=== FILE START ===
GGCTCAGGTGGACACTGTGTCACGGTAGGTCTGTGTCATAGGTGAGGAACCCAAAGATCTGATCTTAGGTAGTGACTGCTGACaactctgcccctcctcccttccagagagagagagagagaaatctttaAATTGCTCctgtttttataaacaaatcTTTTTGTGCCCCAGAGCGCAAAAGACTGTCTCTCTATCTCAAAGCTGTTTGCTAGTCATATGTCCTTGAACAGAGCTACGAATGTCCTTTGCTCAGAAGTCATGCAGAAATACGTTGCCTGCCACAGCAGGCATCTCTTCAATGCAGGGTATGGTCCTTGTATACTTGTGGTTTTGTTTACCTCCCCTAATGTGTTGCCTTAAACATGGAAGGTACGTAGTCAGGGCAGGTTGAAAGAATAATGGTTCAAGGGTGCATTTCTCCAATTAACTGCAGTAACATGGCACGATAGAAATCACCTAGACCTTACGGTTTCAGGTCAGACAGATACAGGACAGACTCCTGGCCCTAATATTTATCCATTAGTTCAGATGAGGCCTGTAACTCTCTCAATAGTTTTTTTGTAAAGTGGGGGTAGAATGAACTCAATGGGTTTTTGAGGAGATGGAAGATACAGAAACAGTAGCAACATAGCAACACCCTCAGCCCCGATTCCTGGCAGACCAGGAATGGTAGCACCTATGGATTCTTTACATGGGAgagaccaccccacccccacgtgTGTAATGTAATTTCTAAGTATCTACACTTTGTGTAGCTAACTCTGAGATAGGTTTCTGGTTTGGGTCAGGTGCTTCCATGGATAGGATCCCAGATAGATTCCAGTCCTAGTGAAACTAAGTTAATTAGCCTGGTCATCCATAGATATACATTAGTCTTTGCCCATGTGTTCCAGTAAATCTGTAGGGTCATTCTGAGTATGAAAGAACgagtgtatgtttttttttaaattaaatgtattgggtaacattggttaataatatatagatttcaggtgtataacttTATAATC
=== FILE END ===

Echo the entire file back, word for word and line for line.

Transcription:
GGCTCAGGTGGACACTGTGTCACGGTAGGTCTGTGTCATAGGTGAGGAACCCAAAGATCTGATCTTAGGTAGTGACTGCTGACaactctgcccctcctcccttccagagagagagagagagaaatctttaAATTGCTCctgtttttataaacaaatcTTTTTGTGCCCCAGAGCGCAAAAGACTGTCTCTCTATCTCAAAGCTGTTTGCTAGTCATATGTCCTTGAACAGAGCTACGAATGTCCTTTGCTCAGAAGTCATGCAGAAATACGTTGCCTGCCACAGCAGGCATCTCTTCAATGCAGGGTATGGTCCTTGTATACTTGTGGTTTTGTTTACCTCCCCTAATGTGTTGCCTTAAACATGGAAGGTACGTAGTCAGGGCAGGTTGAAAGAATAATGGTTCAAGGGTGCATTTCTCCAATTAACTGCAGTAACATGGCACGATAGAAATCACCTAGACCTTACGGTTTCAGGTCAGACAGATACAGGACAGACTCCTGGCCCTAATATTTATCCATTAGTTCAGATGAGGCCTGTAACTCTCTCAATAGTTTTTTTGTAAAGTGGGGGTAGAATGAACTCAATGGGTTTTTGAGGAGATGGAAGATACAGAAACAGTAGCAACATAGCAACACCCTCAGCCCCGATTCCTGGCAGACCAGGAATGGTAGCACCTATGGATTCTTTACATGGGAgagaccaccccacccccacgtgTGTAATGTAATTTCTAAGTATCTACACTTTGTGTAGCTAACTCTGAGATAGGTTTCTGGTTTGGGTCAGGTGCTTCCATGGATAGGATCCCAGATAGATTCCAGTCCTAGTGAAACTAAGTTAATTAGCCTGGTCATCCATAGATATACATTAGTCTTTGCCCATGTGTTCCAGTAAATCTGTAGGGTCATTCTGAGTATGAAAGAACgagtgtatgtttttttttaaattaaatgtattgggtaacattggttaataatatatagatttcaggtgtataacttTATAATC